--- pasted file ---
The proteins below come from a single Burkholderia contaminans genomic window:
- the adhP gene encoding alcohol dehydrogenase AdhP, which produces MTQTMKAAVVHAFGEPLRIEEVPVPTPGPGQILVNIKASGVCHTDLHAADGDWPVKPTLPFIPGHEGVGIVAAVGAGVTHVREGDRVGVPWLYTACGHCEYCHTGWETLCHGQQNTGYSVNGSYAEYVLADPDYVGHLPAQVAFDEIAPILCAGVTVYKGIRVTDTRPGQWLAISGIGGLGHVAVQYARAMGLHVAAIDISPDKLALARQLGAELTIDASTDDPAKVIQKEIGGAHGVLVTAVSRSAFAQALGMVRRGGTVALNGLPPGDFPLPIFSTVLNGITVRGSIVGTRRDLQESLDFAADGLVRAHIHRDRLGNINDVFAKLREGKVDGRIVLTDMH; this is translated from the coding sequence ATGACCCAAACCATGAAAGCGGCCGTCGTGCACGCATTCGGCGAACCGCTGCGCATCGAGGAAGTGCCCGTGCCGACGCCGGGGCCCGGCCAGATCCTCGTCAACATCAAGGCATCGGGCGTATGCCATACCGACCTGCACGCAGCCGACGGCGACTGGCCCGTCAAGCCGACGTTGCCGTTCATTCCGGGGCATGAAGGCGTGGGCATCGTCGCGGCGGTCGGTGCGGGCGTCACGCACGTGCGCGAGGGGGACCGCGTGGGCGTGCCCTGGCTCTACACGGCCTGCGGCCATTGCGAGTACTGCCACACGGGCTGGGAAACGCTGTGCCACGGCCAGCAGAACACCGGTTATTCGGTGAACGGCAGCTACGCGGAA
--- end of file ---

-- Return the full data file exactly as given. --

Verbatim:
The proteins below come from a single Burkholderia contaminans genomic window:
- the adhP gene encoding alcohol dehydrogenase AdhP, which produces MTQTMKAAVVHAFGEPLRIEEVPVPTPGPGQILVNIKASGVCHTDLHAADGDWPVKPTLPFIPGHEGVGIVAAVGAGVTHVREGDRVGVPWLYTACGHCEYCHTGWETLCHGQQNTGYSVNGSYAEYVLADPDYVGHLPAQVAFDEIAPILCAGVTVYKGIRVTDTRPGQWLAISGIGGLGHVAVQYARAMGLHVAAIDISPDKLALARQLGAELTIDASTDDPAKVIQKEIGGAHGVLVTAVSRSAFAQALGMVRRGGTVALNGLPPGDFPLPIFSTVLNGITVRGSIVGTRRDLQESLDFAADGLVRAHIHRDRLGNINDVFAKLREGKVDGRIVLTDMH; this is translated from the coding sequence ATGACCCAAACCATGAAAGCGGCCGTCGTGCACGCATTCGGCGAACCGCTGCGCATCGAGGAAGTGCCCGTGCCGACGCCGGGGCCCGGCCAGATCCTCGTCAACATCAAGGCATCGGGCGTATGCCATACCGACCTGCACGCAGCCGACGGCGACTGGCCCGTCAAGCCGACGTTGCCGTTCATTCCGGGGCATGAAGGCGTGGGCATCGTCGCGGCGGTCGGTGCGGGCGTCACGCACGTGCGCGAGGGGGACCGCGTGGGCGTGCCCTGGCTCTACACGGCCTGCGGCCATTGCGAGTACTGCCACACGGGCTGGGAAACGCTGTGCCACGGCCAGCAGAACACCGGTTATTCGGTGAACGGCAGCTACGCGGAA